|Ryan giving us a great pose in the Mortar Battery|
Tuesday, May 24, 2011
Ryan and Fallon's First Week in Gateway
During our first week at Gateway Fallon and I worked for interpretation from Wednesday to Sunday. In our time with interpretation we were familiarized with all of the historical monuments that Sandy Hook has to offer. From there we were assigned a project to run extension cords and lights in a place called the Mortar Battery. The Mortar Battery had not been toured in over ten years and was recently renovated to make this area tourable. One of our supervisors dreams before he leaves Sandy Hook in June was to see the Mortar Battery toured and completely lit and we were able to make that dream come true. For those of you who do not know what a Mortar Battery is, it was used for protection of the New York Harbor and consisted of twelve mortars which shot twelve inch projectiles high into the air with the goal of penetrating the wooden decks of possible impending European war ships. We spent two days running extension cords and lights and properly placing picture cards of the period in the rooms where they belonged to show how the mortar battery was run and what it looked like.
Fallon and I then began to get comfortable here at Gateway and were given the opportunity to escort a lantern tour given by war rein-actors which was an extremely cool experience. We were there to make sure all of the participants on the tour remained safe and answered any questions that they had.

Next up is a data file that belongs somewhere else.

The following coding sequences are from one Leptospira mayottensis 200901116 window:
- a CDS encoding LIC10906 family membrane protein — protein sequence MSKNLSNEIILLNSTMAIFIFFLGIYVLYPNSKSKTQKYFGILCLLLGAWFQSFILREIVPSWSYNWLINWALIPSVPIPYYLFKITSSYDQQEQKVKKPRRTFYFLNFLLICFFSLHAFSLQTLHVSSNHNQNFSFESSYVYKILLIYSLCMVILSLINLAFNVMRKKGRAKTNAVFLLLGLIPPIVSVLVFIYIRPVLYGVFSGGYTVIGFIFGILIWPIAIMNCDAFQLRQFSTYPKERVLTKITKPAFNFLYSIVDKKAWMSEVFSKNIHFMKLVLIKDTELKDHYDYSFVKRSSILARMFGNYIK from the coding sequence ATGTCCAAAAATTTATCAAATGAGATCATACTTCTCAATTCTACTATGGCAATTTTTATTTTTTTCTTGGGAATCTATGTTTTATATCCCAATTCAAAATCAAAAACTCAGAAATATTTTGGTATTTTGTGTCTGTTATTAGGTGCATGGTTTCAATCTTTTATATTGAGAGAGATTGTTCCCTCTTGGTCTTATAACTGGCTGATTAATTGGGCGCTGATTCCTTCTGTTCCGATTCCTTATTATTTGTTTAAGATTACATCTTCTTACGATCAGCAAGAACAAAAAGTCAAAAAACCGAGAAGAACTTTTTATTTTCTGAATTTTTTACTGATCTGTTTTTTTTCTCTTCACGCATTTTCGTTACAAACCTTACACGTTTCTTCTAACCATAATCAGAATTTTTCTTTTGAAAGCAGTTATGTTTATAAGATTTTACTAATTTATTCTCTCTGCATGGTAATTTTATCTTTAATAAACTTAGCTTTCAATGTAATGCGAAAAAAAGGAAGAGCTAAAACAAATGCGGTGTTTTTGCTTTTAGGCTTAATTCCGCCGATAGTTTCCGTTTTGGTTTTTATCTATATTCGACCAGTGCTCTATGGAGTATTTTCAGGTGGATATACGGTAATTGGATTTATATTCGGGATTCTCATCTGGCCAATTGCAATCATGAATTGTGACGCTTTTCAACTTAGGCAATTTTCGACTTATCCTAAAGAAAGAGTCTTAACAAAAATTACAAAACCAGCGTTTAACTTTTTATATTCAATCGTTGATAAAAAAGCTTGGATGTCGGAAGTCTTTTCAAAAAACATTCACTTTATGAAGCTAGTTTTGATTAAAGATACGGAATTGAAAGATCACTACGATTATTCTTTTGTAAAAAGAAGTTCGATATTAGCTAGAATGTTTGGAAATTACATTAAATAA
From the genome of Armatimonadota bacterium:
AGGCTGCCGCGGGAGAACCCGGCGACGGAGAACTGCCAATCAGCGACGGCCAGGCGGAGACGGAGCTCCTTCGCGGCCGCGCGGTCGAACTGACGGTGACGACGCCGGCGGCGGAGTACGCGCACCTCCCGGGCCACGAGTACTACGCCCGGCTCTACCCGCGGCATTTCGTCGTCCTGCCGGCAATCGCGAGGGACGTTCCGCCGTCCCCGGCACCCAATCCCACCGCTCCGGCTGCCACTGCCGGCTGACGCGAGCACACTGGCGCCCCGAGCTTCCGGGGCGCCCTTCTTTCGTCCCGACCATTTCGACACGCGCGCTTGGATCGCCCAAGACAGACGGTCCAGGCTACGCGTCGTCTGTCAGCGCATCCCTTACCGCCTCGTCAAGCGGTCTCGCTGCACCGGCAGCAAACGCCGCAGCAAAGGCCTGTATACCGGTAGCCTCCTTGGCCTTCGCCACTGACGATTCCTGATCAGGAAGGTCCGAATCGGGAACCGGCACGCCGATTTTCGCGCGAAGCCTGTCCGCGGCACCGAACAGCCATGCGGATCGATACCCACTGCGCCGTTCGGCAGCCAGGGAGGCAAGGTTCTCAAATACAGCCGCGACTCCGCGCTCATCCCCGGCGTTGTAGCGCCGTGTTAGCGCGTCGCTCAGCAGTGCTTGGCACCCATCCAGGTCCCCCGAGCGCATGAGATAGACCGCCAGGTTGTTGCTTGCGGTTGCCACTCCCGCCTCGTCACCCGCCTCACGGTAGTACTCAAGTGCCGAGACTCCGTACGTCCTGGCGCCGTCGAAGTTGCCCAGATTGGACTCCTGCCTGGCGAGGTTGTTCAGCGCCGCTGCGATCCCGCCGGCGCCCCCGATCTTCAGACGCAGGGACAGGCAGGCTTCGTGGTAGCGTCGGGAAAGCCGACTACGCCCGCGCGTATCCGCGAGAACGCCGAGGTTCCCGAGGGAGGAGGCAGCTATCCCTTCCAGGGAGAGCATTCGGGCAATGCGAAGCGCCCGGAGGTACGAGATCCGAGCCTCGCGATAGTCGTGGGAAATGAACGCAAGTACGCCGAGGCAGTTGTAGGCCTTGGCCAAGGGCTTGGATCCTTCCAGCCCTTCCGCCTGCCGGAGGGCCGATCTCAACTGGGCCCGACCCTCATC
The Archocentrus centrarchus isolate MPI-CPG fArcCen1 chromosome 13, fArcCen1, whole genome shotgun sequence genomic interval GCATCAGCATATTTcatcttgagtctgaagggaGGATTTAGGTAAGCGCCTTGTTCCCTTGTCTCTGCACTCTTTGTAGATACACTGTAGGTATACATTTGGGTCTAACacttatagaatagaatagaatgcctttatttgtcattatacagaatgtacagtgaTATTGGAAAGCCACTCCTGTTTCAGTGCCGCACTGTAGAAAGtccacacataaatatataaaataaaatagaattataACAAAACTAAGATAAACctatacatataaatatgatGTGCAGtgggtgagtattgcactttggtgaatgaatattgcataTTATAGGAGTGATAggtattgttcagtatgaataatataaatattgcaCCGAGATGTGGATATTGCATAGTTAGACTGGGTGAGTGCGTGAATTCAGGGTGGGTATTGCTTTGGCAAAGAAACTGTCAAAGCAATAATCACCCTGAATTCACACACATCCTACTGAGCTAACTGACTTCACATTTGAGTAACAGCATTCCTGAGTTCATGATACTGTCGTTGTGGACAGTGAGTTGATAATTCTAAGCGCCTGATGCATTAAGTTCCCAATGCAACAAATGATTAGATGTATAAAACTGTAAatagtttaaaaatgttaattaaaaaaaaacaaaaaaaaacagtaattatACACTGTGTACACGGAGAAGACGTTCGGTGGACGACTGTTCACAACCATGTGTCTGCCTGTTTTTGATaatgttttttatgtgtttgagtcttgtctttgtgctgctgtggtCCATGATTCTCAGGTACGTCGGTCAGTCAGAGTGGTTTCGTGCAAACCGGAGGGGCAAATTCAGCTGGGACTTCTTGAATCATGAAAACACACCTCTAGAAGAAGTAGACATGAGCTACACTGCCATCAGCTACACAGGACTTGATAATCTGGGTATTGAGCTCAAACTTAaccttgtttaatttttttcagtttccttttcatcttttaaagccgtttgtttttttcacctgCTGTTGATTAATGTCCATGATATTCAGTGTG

We then moved on Saturday to guide our own tours at Battery Potter (once home to two 12 inch guns to protect the harbor) and the Sandy Hook lighthouse which is the oldest active lighthouse in all of the United States. We both did very well leaving all of our visitors questions answered.
This week we have been working with Law Enforcement and have been attending the law enforcement refresher here at sandy hook. Our duties are to assist with anything requested of us by our supervisor. More then that we are getting an in depth look into the inner workings of the law enforcement here at sandy hook and how complicated it is. We have had many guest speakers ranging from the park police to SWAT negotiators. Below are some pictures which include the correct way to approach a crime scene along with what a law enforcement dog is trained to do. Just within the two days we have gained a wealth of knowledge and have gotten an in depth look into the law enforcement of the National Park Service.